Determine what you MUST have in a home. Then determine what you would LIKE to have in a home. Talk to your agent about these things. Don’t forget to include what you CAN’T have in a home — that will often be more important than anything else.

Don’t know exactly what you must/like/can’t have in a home? That’s OK, it happens ALL the time. Your agent can help you by showing you different homes with different features to help you get a better understanding of what you’d like in a home.

But at some point you are going to have to make decisions and not wander aimlessly about, looking at any home that may possibly fit some undefined set of criteria. That would be a waste of your time, and the time of your agent, the home sellers, your lender and everyone else that is involved in a real estate transaction.

Effective Habit #3: Be realistic
You’ve read on the internet somewhere, or heard on a late-night infomercial that you can get bank-owned homes for pennies on the dollar in the Tacoma area. You want to be an investor! You can’t wait to buy that $400,000 home for $130K and then rent it out for $2500 a month. You’ll be rich!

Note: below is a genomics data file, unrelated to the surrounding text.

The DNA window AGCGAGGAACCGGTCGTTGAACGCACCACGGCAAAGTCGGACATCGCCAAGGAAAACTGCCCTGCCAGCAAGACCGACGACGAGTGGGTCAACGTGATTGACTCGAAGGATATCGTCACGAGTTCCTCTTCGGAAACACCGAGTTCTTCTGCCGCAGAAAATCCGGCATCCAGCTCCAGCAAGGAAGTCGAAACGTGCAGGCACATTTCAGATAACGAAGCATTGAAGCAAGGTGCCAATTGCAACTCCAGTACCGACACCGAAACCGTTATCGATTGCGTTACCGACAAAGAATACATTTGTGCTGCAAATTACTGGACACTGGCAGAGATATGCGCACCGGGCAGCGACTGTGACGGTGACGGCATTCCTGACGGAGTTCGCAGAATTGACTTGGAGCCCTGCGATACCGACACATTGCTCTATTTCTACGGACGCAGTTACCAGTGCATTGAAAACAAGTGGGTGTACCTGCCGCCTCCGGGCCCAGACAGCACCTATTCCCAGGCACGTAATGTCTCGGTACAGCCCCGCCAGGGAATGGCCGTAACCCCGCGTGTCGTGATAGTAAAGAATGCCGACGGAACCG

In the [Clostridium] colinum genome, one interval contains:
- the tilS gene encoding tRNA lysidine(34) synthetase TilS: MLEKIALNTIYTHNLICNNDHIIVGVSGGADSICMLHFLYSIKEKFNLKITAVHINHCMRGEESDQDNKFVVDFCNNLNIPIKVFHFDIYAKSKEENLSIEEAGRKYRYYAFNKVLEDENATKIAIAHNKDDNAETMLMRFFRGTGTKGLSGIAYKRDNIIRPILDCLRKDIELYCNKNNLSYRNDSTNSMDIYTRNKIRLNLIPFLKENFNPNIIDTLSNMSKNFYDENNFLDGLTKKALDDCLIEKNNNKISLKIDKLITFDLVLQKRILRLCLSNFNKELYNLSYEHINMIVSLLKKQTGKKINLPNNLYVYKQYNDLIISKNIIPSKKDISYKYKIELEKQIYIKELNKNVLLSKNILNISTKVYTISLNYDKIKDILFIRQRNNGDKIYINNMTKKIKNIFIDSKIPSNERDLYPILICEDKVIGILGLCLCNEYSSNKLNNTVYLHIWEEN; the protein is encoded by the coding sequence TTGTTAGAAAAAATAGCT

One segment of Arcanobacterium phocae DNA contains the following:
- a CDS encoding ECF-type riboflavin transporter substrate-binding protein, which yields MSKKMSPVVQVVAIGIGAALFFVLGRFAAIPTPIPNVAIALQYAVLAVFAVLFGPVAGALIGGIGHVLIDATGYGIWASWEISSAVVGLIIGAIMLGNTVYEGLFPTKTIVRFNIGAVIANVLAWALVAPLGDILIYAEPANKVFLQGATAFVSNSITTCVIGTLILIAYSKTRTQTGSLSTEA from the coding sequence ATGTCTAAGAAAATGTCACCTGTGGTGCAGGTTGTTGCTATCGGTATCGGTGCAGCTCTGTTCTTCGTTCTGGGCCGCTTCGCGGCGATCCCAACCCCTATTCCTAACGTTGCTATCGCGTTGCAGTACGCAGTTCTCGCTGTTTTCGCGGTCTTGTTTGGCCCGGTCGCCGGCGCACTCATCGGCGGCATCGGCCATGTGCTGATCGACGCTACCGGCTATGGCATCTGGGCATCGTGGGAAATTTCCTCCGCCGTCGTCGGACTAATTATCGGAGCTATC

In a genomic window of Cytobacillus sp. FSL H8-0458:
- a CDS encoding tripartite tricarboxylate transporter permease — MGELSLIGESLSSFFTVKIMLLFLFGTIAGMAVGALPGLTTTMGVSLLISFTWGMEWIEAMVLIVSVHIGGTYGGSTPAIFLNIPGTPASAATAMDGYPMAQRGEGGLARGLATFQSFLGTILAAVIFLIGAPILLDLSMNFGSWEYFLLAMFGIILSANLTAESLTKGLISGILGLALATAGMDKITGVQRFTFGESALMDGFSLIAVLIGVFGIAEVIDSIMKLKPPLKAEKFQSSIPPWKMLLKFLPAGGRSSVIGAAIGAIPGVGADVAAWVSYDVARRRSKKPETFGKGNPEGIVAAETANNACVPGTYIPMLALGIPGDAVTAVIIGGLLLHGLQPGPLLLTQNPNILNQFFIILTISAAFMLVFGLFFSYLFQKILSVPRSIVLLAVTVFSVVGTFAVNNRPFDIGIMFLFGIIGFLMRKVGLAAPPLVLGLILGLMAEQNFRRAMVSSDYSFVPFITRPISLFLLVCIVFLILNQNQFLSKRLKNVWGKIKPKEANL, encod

Now it’s time to wake up. You can’t buy homes in Tacoma for pennies on the dollar. Banks, no matter how evil you think they may be, aren’t stupid. They sell their inventory of bank-owned homes at pretty much market value. Why wouldn’t they? Would YOU sell your home for pennies on the dollar? Of course you wouldn’t. You’d let the market determine the value of your home (that may be oversimplified, but that’s basically how it works), as will a bank.

Maybe you’d like one of those $20,000 homes you’ve heard about. And you want it in north Seattle. On a golf course.

Well, you can’t have it. It simply doesn’t exist.

Both of the above are extreme examples of being realistic. Less obvious examples might be something like you want a home built in 2010 that isn’t in a Home Owners Association — probably doesn’t exist, unless you look way outside of the metro area. Or you want granite countertops in a home built before 1950. Probably does exist, but your choices are going to be limited.

Being realistic also applies to things besides the home itself. Buying a short sale and expecting the owner to make a bunch of repairs (or any repairs)? Good luck with that. Buying a home and thinking if the home inspector finds anything wrong with it, I’m not buying the house? Well you might as well stop right now because I can assure your there aren’t any homes where the inspector finds nothing to report. Get your brand new built to your order home constructed and an inspector will find some items to address (and yes, you should get a new build home inspected — more than once).

Effective Habit #4: Be flexible